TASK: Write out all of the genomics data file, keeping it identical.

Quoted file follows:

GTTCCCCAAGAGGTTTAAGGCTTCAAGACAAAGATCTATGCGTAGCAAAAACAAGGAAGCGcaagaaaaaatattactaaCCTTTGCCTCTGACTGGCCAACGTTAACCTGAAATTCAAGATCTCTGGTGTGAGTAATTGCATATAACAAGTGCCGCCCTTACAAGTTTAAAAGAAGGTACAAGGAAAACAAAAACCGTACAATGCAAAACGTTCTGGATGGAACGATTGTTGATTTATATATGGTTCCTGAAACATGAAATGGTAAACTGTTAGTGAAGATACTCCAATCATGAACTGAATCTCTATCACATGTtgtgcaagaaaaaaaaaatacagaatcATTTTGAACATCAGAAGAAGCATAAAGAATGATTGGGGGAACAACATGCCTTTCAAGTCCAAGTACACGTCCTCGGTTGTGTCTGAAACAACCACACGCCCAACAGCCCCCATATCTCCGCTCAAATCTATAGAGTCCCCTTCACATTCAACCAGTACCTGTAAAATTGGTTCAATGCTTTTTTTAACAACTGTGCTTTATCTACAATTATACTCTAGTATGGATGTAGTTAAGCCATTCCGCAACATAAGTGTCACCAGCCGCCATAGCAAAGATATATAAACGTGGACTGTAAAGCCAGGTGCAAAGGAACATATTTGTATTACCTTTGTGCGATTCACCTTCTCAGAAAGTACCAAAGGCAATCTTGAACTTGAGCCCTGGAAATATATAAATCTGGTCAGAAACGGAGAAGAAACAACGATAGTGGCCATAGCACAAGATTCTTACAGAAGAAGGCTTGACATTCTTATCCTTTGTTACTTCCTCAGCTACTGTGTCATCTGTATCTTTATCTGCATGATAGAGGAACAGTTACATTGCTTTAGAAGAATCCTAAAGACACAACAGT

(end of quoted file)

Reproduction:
GTTCCCCAAGAGGTTTAAGGCTTCAAGACAAAGATCTATGCGTAGCAAAAACAAGGAAGCGcaagaaaaaatattactaaCCTTTGCCTCTGACTGGCCAACGTTAACCTGAAATTCAAGATCTCTGGTGTGAGTAATTGCATATAACAAGTGCCGCCCTTACAAGTTTAAAAGAAGGTACAAGGAAAACAAAAACCGTACAATGCAAAACGTTCTGGATGGAACGATTGTTGATTTATATATGGTTCCTGAAACATGAAATGGTAAACTGTTAGTGAAGATACTCCAATCATGAACTGAATCTCTATCACATGTtgtgcaagaaaaaaaaaatacagaatcATTTTGAACATCAGAAGAAGCATAAAGAATGATTGGGGGAACAACATGCCTTTCAAGTCCAAGTACACGTCCTCGGTTGTGTCTGAAACAACCACACGCCCAACAGCCCCCATATCTCCGCTCAAATCTATAGAGTCCCCTTCACATTCAACCAGTACCTGTAAAATTGGTTCAATGCTTTTTTTAACAACTGTGCTTTATCTACAATTATACTCTAGTATGGATGTAGTTAAGCCATTCCGCAACATAAGTGTCACCAGCCGCCATAGCAAAGATATATAAACGTGGACTGTAAAGCCAGGTGCAAAGGAACATATTTGTATTACCTTTGTGCGATTCACCTTCTCAGAAAGTACCAAAGGCAATCTTGAACTTGAGCCCTGGAAATATATAAATCTGGTCAGAAACGGAGAAGAAACAACGATAGTGGCCATAGCACAAGATTCTTACAGAAGAAGGCTTGACATTCTTATCCTTTGTTACTTCCTCAGCTACTGTGTCATCTGTATCTTTATCTGCATGATAGAGGAACAGTTACATTGCTTTAGAAGAATCCTAAAGACACAACAGT